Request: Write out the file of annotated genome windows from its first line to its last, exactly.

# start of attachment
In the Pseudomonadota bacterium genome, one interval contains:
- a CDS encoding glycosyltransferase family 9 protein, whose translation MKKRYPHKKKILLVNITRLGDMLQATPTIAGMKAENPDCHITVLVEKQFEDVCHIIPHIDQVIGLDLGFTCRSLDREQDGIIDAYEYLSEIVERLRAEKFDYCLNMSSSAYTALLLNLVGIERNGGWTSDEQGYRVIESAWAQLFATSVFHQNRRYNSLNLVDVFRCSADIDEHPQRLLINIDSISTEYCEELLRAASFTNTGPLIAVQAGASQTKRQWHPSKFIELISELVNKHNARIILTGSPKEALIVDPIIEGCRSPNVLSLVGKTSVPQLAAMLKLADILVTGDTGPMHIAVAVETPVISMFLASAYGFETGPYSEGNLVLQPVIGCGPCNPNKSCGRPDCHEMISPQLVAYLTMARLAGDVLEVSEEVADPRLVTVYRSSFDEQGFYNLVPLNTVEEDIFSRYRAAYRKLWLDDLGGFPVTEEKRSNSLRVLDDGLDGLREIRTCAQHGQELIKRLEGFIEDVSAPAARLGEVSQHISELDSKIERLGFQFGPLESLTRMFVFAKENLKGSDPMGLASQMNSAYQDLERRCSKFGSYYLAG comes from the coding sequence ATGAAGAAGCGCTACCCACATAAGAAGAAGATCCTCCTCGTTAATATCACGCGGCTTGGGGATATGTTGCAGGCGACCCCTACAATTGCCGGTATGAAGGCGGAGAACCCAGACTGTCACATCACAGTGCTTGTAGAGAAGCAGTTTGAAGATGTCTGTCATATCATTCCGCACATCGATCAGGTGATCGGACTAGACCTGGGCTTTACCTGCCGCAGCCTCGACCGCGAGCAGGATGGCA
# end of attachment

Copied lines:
In the Pseudomonadota bacterium genome, one interval contains:
- a CDS encoding glycosyltransferase family 9 protein, whose translation MKKRYPHKKKILLVNITRLGDMLQATPTIAGMKAENPDCHITVLVEKQFEDVCHIIPHIDQVIGLDLGFTCRSLDREQDGIIDAYEYLSEIVERLRAEKFDYCLNMSSSAYTALLLNLVGIERNGGWTSDEQGYRVIESAWAQLFATSVFHQNRRYNSLNLVDVFRCSADIDEHPQRLLINIDSISTEYCEELLRAASFTNTGPLIAVQAGASQTKRQWHPSKFIELISELVNKHNARIILTGSPKEALIVDPIIEGCRSPNVLSLVGKTSVPQLAAMLKLADILVTGDTGPMHIAVAVETPVISMFLASAYGFETGPYSEGNLVLQPVIGCGPCNPNKSCGRPDCHEMISPQLVAYLTMARLAGDVLEVSEEVADPRLVTVYRSSFDEQGFYNLVPLNTVEEDIFSRYRAAYRKLWLDDLGGFPVTEEKRSNSLRVLDDGLDGLREIRTCAQHGQELIKRLEGFIEDVSAPAARLGEVSQHISELDSKIERLGFQFGPLESLTRMFVFAKENLKGSDPMGLASQMNSAYQDLERRCSKFGSYYLAG comes from the coding sequence ATGAAGAAGCGCTACCCACATAAGAAGAAGATCCTCCTCGTTAATATCACGCGGCTTGGGGATATGTTGCAGGCGACCCCTACAATTGCCGGTATGAAGGCGGAGAACCCAGACTGTCACATCACAGTGCTTGTAGAGAAGCAGTTTGAAGATGTCTGTCATATCATTCCGCACATCGATCAGGTGATCGGACTAGACCTGGGCTTTACCTGCCGCAGCCTCGACCGCGAGCAGGATGGCA